The Royal Irish Academy Library’s collection of c.8,600 antiquarian sketches and drawings covers the period between the late eighteenth and early twentieth centuries. The drawings - mainly watercolours and sketches in ink or pencil - range from the depiction of Irish landscapes to places and objects of archaeological and architectural interest.
The collection includes works by the following artists:
- Gabriel Beranger, c.1729-1817
- Reverend Joseph Turner, d. 1835 (not yet catalogued online)
- Sir Richard Colt Hoare, 1758-1838
- George Petrie, MRIA, 1790-1866
- John Windele, 1801-1865, (not yet catalogued online)
- George Victor Du Noyer, MRIA, 1817-1869
- William Frederick Wakeman, 1822-1900
- Thomas Johnson Westropp, MRIA, 1860-1922
The library also holds the collection of nineteenth century Ordnance Survey drawings and sketches which were prepared by the researchers employed by the OS as part of their work of recording antiquities in the landscape. Among the artists employed by the OS were George Petrie, MRIA (1790-1866), George Victor du Noyer (1817-69), and William Frederick Wakeman (1822-1900). The collection of OS Sketches in the Royal Irish Academy comprises over 1,000 drawings. (Shelf-marks are in the range 12 T 1 – 12 T 17).
These holdings are supplemented by the Ordnance Survey Memoir drawings, a collection of over 1,600 drawings incorporated in the Memoirs collected by soldiers of the Royal Engineers working on the Ordnance Survey six-inch map project. The majority of drawings feature in sections on ancient topography by civilian memoir writers including John Bleakly, James Boyle, Thomas Fagan, Charles W. Ligar, John Stokes, J. Butler Williams and J. Hill Williams. These occur both within the body of the text of the memoir and as appendix drawings. Drawings vary in style, from outline sketches of antiquities by writers gathering information for the fair sheets, to ground plans in a military topographical style by Charles W. Ligar and J. Butler Williams, to charming ink and wash views by Lieutenant Edward W. Durnford, to accomplished drawings by James Boyle illustrating the ruins of megalithic monuments, churches, castles and other antiquities. Perhaps John Stokes draws the most interesting subjects, with over 500 drawings revealing the artist’s evolving artistic skills. Although the Memoirs were published by the Institute of Irish Studies, Queen’s University Belfast during the 1990s, most of the drawings were not included in the published version. In 2014 the Academy published a book of drawings from the collection, Glimpses of Ireland’s past – The Ordnance Survey Memoir Drawings: topography and technique, compiled by Angelique Day. For further information on the OS Memoirs, click here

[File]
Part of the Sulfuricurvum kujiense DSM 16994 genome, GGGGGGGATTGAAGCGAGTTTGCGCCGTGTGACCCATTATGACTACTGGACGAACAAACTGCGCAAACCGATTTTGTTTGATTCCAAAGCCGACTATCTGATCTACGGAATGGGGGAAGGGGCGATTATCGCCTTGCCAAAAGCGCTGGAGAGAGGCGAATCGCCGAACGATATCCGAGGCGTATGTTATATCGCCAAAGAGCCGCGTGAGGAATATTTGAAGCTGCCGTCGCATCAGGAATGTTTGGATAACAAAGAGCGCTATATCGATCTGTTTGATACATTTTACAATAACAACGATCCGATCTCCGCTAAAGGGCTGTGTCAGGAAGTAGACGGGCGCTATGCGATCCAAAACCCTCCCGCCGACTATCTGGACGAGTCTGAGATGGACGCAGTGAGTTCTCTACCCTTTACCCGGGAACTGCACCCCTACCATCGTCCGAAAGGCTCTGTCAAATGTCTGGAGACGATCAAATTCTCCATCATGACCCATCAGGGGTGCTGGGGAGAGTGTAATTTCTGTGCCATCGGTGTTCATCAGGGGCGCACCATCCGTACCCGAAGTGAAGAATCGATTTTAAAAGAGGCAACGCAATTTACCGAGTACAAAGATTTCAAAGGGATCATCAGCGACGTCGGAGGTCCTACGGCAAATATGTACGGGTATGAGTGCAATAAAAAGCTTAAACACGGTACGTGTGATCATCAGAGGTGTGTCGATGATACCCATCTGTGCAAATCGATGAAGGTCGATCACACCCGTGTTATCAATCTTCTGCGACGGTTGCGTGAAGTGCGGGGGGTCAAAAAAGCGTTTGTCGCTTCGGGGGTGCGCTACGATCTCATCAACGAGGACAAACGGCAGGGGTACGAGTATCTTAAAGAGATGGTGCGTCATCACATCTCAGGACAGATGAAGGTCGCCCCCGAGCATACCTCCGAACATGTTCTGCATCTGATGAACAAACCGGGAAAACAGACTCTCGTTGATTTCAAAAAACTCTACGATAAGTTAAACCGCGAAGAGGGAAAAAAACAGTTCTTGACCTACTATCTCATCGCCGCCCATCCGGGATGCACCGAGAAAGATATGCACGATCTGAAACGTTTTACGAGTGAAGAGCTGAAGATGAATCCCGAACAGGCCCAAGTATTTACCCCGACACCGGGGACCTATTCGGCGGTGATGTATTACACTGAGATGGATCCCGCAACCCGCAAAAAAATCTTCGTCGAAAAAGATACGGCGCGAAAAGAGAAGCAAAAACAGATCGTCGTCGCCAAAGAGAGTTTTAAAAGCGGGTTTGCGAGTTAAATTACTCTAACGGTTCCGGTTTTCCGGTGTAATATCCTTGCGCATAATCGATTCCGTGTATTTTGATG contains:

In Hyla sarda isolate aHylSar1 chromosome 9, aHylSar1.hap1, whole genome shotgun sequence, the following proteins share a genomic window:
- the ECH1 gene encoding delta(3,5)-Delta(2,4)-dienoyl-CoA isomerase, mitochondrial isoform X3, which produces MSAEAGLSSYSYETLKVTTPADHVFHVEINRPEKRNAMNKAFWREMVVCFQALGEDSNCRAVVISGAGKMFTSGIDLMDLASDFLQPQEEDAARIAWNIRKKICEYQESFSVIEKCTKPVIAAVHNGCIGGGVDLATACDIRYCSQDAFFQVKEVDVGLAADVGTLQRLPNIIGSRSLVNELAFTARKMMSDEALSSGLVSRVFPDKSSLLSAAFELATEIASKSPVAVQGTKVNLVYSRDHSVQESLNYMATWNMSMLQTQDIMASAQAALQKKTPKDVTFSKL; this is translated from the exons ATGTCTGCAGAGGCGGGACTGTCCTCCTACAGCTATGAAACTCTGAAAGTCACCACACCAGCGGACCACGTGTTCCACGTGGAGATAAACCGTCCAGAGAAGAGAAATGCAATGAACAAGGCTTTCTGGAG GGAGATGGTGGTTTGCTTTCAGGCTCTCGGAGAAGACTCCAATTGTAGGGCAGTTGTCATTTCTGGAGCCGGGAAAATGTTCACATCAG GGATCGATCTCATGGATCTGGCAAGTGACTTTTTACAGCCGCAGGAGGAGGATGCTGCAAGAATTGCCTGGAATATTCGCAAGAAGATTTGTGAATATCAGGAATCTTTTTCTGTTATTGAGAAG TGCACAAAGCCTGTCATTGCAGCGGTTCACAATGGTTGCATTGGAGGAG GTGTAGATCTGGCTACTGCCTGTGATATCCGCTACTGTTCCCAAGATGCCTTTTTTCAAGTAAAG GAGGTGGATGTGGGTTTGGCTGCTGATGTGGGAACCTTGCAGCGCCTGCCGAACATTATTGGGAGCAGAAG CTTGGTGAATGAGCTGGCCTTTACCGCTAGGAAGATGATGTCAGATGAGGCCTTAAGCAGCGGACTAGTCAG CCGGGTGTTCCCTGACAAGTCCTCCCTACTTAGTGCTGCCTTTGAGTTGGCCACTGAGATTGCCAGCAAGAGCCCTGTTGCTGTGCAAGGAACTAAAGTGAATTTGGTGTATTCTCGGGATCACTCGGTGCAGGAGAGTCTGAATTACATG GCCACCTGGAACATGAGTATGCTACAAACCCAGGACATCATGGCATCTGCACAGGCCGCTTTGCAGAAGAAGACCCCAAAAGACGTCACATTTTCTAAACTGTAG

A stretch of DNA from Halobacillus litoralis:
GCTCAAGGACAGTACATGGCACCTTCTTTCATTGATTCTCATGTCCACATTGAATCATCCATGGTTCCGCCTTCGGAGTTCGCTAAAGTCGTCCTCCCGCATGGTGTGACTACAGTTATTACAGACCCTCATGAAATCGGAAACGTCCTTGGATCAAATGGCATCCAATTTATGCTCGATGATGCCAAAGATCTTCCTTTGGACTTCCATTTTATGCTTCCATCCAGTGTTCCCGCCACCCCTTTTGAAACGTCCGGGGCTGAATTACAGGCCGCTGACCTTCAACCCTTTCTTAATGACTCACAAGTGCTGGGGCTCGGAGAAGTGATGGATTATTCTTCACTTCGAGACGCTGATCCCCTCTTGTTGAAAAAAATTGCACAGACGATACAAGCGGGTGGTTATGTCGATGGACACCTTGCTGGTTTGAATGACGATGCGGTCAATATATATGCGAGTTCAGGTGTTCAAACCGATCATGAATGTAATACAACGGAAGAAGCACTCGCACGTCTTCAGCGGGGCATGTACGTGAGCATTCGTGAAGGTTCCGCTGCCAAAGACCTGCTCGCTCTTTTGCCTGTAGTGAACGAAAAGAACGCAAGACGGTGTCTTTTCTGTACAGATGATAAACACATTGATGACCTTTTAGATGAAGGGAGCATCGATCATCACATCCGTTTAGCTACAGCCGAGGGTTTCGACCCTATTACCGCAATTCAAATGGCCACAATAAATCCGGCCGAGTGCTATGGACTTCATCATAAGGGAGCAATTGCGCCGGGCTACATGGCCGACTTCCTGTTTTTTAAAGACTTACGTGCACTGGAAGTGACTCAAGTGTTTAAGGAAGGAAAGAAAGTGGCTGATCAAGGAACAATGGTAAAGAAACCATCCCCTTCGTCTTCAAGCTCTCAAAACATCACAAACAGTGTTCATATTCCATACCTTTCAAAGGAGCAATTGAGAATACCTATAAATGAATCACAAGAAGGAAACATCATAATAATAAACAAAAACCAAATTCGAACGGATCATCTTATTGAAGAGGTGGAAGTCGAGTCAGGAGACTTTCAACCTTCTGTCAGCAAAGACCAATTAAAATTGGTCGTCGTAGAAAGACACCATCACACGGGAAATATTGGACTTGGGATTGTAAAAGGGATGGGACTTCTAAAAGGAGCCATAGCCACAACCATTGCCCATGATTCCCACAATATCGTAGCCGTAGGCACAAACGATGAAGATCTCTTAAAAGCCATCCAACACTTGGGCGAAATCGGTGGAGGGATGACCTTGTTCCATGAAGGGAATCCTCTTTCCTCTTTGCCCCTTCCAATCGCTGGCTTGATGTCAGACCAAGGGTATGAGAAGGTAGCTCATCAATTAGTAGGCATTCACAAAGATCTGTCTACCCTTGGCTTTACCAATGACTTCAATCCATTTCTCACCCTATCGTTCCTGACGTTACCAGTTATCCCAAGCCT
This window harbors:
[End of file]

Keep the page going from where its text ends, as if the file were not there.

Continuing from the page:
Detailed records of the drawings and selected accompanying images are accessible via our online Prints and Drawings Catalogue.